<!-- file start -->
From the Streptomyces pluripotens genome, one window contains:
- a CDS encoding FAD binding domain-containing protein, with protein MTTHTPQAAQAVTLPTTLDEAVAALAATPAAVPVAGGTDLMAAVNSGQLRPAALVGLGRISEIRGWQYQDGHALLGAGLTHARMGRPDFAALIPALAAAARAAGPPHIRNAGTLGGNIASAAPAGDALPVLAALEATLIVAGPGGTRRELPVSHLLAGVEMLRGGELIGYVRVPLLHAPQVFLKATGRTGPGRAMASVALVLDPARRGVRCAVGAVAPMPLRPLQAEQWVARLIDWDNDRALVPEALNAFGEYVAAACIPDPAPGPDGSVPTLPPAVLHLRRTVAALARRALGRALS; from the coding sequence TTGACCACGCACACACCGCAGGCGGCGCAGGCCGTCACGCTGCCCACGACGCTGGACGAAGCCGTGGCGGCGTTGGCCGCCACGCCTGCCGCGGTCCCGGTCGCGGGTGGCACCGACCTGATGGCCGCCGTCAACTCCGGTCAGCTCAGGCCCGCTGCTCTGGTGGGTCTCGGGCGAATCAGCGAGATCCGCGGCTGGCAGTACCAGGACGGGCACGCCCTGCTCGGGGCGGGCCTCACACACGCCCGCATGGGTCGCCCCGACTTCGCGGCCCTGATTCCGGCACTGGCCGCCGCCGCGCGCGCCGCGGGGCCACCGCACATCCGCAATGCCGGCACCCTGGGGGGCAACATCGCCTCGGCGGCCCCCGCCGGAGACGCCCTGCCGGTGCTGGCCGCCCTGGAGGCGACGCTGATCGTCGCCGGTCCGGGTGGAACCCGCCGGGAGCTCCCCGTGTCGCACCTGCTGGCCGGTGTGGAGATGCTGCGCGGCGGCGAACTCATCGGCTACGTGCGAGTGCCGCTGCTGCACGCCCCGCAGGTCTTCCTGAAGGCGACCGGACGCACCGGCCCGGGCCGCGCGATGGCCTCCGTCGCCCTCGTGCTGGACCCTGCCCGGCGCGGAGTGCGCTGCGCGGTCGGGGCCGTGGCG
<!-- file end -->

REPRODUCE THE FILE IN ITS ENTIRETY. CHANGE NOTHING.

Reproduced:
From the Streptomyces pluripotens genome, one window contains:
- a CDS encoding FAD binding domain-containing protein, with protein MTTHTPQAAQAVTLPTTLDEAVAALAATPAAVPVAGGTDLMAAVNSGQLRPAALVGLGRISEIRGWQYQDGHALLGAGLTHARMGRPDFAALIPALAAAARAAGPPHIRNAGTLGGNIASAAPAGDALPVLAALEATLIVAGPGGTRRELPVSHLLAGVEMLRGGELIGYVRVPLLHAPQVFLKATGRTGPGRAMASVALVLDPARRGVRCAVGAVAPMPLRPLQAEQWVARLIDWDNDRALVPEALNAFGEYVAAACIPDPAPGPDGSVPTLPPAVLHLRRTVAALARRALGRALS; from the coding sequence TTGACCACGCACACACCGCAGGCGGCGCAGGCCGTCACGCTGCCCACGACGCTGGACGAAGCCGTGGCGGCGTTGGCCGCCACGCCTGCCGCGGTCCCGGTCGCGGGTGGCACCGACCTGATGGCCGCCGTCAACTCCGGTCAGCTCAGGCCCGCTGCTCTGGTGGGTCTCGGGCGAATCAGCGAGATCCGCGGCTGGCAGTACCAGGACGGGCACGCCCTGCTCGGGGCGGGCCTCACACACGCCCGCATGGGTCGCCCCGACTTCGCGGCCCTGATTCCGGCACTGGCCGCCGCCGCGCGCGCCGCGGGGCCACCGCACATCCGCAATGCCGGCACCCTGGGGGGCAACATCGCCTCGGCGGCCCCCGCCGGAGACGCCCTGCCGGTGCTGGCCGCCCTGGAGGCGACGCTGATCGTCGCCGGTCCGGGTGGAACCCGCCGGGAGCTCCCCGTGTCGCACCTGCTGGCCGGTGTGGAGATGCTGCGCGGCGGCGAACTCATCGGCTACGTGCGAGTGCCGCTGCTGCACGCCCCGCAGGTCTTCCTGAAGGCGACCGGACGCACCGGCCCGGGCCGCGCGATGGCCTCCGTCGCCCTCGTGCTGGACCCTGCCCGGCGCGGAGTGCGCTGCGCGGTCGGGGCCGTGGCG